Cubs

Fantasy Baseball in Math Class? Maddon Offers Unique Perspective On How MLB Can Grow

Fantasy Baseball in Math Class? Maddon Offers Unique Perspective On How MLB Can Grow

You’ve seen the tweets - the ones that take TV ratings from big baseball games and throw them next to a random Warriors game from late March, just to make a point. It’s not a groundbreaking narrative: baseball’s struggle to retain younger fans continues. According to some of the latest Nielsen Ratings research, MLB ranks 2nd among the four major sports when it comes to drawing interest from the 18-24 age group. On the surface, not so bad. And while the “Baseball Is Dying” argument is a heavy-handed one, it’s not hard to see that the NBA is quickly gaining ground - especially among the younger generations. 

“The NBA is definitely attracting a younger audience, there’s no question about that,” Joe Maddon said. “The fact that there’s the glitz and the color and the speed -- I don’t even know what the allure is, quite frankly. I don’t know. I think the spotlight on it and the way it’s promoted appeals to the younger generation.”

Maddon was quick to defend the length of the game, saying he didn’t think the two were correlated at all. (For what it’s worth, a 2018 study revealed that the average NBA game lasted 2:13, while the current average run time of a MLB game this year is at 3:06.) Instead, Maddon pointed to how the NBA’s stars are marketed. 

“I do agree in the sense that I think we could do a better job promoting our players, no question,” he said. “I would not disagree with that. We have so many interesting stories to tell among our groups and I don’t think the fans - the young fans- really get to know that possibly as well as they know NBA players. Even in the NFL, I don’t think you know those players - plus they wear helmets so you can’t see their face. All that stuff matters.”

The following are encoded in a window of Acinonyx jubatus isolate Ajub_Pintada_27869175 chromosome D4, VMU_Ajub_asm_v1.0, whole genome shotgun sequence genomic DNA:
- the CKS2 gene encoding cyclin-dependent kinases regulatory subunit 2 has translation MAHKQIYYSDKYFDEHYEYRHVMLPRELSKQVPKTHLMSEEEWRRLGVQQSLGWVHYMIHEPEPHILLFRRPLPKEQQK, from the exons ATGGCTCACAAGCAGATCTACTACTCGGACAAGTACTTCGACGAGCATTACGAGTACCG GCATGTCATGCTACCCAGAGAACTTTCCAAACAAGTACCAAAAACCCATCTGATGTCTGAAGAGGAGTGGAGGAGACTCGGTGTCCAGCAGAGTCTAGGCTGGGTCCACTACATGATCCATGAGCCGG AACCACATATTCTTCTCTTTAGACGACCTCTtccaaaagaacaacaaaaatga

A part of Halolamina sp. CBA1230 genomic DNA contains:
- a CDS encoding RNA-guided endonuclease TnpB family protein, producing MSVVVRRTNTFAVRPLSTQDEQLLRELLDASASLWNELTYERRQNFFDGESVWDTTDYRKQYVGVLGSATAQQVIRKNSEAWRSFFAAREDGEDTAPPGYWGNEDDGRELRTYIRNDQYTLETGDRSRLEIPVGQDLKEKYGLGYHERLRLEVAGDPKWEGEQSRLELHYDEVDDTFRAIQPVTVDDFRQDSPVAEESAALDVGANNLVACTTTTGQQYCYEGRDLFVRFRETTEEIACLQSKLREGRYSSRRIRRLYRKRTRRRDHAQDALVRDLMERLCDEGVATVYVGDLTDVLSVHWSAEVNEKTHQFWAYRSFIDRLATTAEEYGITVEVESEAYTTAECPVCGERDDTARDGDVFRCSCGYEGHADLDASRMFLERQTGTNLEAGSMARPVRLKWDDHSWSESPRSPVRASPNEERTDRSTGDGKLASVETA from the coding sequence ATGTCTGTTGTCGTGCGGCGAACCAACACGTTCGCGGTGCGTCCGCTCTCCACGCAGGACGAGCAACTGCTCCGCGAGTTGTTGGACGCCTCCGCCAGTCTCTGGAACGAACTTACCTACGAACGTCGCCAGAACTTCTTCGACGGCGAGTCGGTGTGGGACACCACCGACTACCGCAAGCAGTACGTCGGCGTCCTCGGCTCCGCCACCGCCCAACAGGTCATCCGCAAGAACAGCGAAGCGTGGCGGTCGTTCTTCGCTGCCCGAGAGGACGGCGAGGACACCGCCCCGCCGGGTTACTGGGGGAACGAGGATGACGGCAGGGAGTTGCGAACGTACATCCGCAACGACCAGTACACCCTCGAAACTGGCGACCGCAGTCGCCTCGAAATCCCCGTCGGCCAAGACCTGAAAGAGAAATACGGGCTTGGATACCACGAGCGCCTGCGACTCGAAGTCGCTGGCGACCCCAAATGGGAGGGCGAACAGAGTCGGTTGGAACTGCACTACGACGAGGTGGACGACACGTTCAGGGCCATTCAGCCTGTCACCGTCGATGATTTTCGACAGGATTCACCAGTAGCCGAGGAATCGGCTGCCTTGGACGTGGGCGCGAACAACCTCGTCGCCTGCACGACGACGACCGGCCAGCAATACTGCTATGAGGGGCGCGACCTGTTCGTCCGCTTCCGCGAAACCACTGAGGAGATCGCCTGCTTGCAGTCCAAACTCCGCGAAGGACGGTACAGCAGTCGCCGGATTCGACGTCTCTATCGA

Much of the issue lies in MLB’s approach to digital media. There are restrictive (bordering on archaic) rules in place about the use of their footage on all the various social media platforms, and their official website makes searching for video highlights a chore. Contrast that with the NBA, whose Twitter presence has quite literally become its own subculture. Here’s what commissioner Adam Silver had to say on the subject back in 2018:

"We promote the posting of our highlights. The highlights are identified through YouTube's software, and when ads are sold against them, we share in the revenue. We analogize our strategy to snacks versus meals. If we provide those snacks to our fans on a free basis, they're still going to want to eat meals — which are our games. There is no substitute for the live game experience. We believe that greater fan engagement through social media helps drive television ratings"

For his part, Maddon tries to find time to skype into different school classes as often as he can. That face-to-face interaction is something he feels MLB lacks. 

“ When you can connect faces and voices, even though it was through technology, you will be attached,” he said. “I can’t even imagine me growing up having that opportunity. I can’t even imagine that, how I would have taken to that. I don’t think we utilize technology well enough to connect with young kids. To me, that’s the more practical and important way to get them involved with and wanting to be baseball fans.” 

A more off-the-wall idea Maddon threw out was incorporating fantasy baseball into school curriculum. Math classes could offer a gentle approach into the world of analytics, and teachers could give students roles as GMs, Ass. GMs, and scouts of their own teams. 

“They don’t have to play the game, it’s not about playing the game,” he said. “This NBA group you’re talking about, the ones that love the NBA, they’re not there to play the game, they’re there to watch the game. And the enjoy all the components of it. 

“You’re not necessarily needing to attract people who play the game, as much as people who are interested in the game. We do have the most intellectually stimulating game of all, by far. So teach them the game. It doesn’t have to happen more quickly, they just have to understand it better.” 

Yu Darvish and Cubs pull off dramatic comeback win over Dodgers